17. The process of claim 15, said pyrrole monomer selected from the group consisting of pyrrole, a 3- or 3,4-alkyl or aryl C-substituted pyrrole, an N-alkylpyrrole and an N-arylpyrrole.
18. An electrically conductive composite produced by the process of claim 17.
19. The process of claim 17, said non-nucleophilic anion being selected from the group consisting of sulfate, bisulfate, perchlorate, chloride, fluoborate, PF.sub.6.sup.-, AsF.sub.6.sup.-, and SbF.sub.6.sup.- anions.
20. An electrically conductive composite produced by the process of claim 19.
21. The process of claim 19, said non-nucleophilic anion being derived from the free acids or the soluble salts of said acids.
22. The process of claim 15, said non-nucleophilic anion selected from the group consisting of p-toluenesulfonate, polystyrenesulfonate, polyvinylsulfonate, the corresponding free sulfonic acids, and dodecylsulfate.
23. An electrically conductive composite produced by the process of claim 22.
24. The process of claim 15, said dielectric porous substance selected from the group consisting of a porous ceramic, porous glass frit, a porous organic foam, and a woven or non-woven fabric.
25. The process of claim 24, said porous substance being a fabric selected from the group consisting of fiberglass fabric, mixed oxide fabric and a synthetic organic fabric.
26. An electrically conductive composite produced by the process of claim 25.
27. The process of claim 25, said porous substance being fiberglass fabric.
28. An electrically conductive composite produced by the process of claim 24.
29. The process of claim 15, said electrolyte comprising an aqueous solution.
30. The process of claim 15, said electrolyte comprising an organic solvent solution.
31. The process of claim 15, said electrochemical deposition being carried out at a current density of from about 100 microamps/cm.sup.2 to about 20 milliamps/cm.sup.2, for a period of about 0.3 to about 5 hours.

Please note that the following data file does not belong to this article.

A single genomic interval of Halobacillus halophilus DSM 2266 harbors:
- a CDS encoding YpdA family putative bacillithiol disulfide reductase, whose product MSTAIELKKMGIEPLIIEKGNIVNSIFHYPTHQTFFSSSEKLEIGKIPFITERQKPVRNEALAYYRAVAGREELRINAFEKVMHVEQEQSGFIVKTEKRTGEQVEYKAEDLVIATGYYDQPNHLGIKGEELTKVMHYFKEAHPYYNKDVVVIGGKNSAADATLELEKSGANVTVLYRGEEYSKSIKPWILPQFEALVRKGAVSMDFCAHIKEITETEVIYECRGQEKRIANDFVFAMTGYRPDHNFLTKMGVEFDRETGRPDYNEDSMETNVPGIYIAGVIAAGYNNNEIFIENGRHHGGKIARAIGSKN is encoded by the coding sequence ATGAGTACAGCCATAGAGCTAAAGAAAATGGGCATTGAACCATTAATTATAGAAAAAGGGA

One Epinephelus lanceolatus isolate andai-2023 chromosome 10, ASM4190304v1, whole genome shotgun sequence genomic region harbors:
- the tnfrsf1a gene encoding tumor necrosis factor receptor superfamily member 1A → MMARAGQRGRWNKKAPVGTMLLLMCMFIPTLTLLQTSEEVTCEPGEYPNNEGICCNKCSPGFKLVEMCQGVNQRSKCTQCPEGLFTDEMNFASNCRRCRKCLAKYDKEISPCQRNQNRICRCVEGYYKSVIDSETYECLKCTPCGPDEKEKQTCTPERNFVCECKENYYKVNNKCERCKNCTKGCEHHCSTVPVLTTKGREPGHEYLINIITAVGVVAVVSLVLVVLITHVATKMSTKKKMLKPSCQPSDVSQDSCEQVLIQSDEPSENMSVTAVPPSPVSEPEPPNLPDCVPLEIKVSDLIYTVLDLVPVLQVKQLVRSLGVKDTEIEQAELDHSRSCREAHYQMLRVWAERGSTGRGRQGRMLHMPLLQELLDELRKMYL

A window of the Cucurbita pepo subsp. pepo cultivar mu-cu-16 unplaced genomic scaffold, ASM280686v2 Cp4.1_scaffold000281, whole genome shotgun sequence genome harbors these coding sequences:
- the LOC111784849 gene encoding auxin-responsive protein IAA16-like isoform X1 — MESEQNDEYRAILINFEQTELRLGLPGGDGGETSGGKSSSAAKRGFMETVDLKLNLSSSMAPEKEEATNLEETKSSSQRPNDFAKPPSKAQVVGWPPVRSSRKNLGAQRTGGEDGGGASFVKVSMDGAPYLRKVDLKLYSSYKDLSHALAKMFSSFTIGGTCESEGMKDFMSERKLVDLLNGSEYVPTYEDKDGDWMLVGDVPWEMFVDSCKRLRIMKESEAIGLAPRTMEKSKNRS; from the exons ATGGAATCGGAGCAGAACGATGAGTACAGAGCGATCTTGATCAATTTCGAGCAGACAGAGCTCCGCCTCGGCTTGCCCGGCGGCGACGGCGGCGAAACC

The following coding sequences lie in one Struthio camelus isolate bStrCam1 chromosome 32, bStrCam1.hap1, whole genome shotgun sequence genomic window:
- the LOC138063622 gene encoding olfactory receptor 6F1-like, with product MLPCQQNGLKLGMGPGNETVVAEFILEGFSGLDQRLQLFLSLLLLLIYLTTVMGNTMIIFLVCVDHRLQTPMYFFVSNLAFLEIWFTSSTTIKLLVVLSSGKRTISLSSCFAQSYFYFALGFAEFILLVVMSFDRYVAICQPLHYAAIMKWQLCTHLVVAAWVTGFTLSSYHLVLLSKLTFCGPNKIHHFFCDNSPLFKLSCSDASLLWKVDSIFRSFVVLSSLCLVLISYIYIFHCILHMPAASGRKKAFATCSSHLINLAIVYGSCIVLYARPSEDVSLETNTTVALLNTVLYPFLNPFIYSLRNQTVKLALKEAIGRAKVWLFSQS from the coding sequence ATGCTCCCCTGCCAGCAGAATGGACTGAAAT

32. The process of claim 15, said pyrrole monomer being present in a concentration in the range from about 0.01 to about 1 molar, and said non-nucleophilic anion being present in a concentration in the range from about 0.001 to about 2 molar.
33. The process of claim 32, said porous substance being fiberglass fabric, said electrolyte solution comprising an aqueous solution of pyrrole and containing bisulfate anion.
34. An electrically conductive composite produced by the process of claim 33, said composite having a sheet resistivity ranging from about 1659 ohms/square to about 5 ohms/square.
35. The process of claim 14, including the steps of removing the anode containing said porous substance and conductive pyrrole polymer from said electrolytic cell, drying the composite comprised of said porous substance impregnated with pyrrole polymer, and peeling said composite from said anode.
The following are examples of practice of the invention, it being understood that such examples are only illustrative and in no sense limitative of the invention.
A piece of 1080 fiberglass was tightly wrapped around an anode in the form of a polished gold plated copper cylinder 4 inches in length and having an exposed area of about 103 cm.sup.2, and the fiberglass was secured flat against the anode.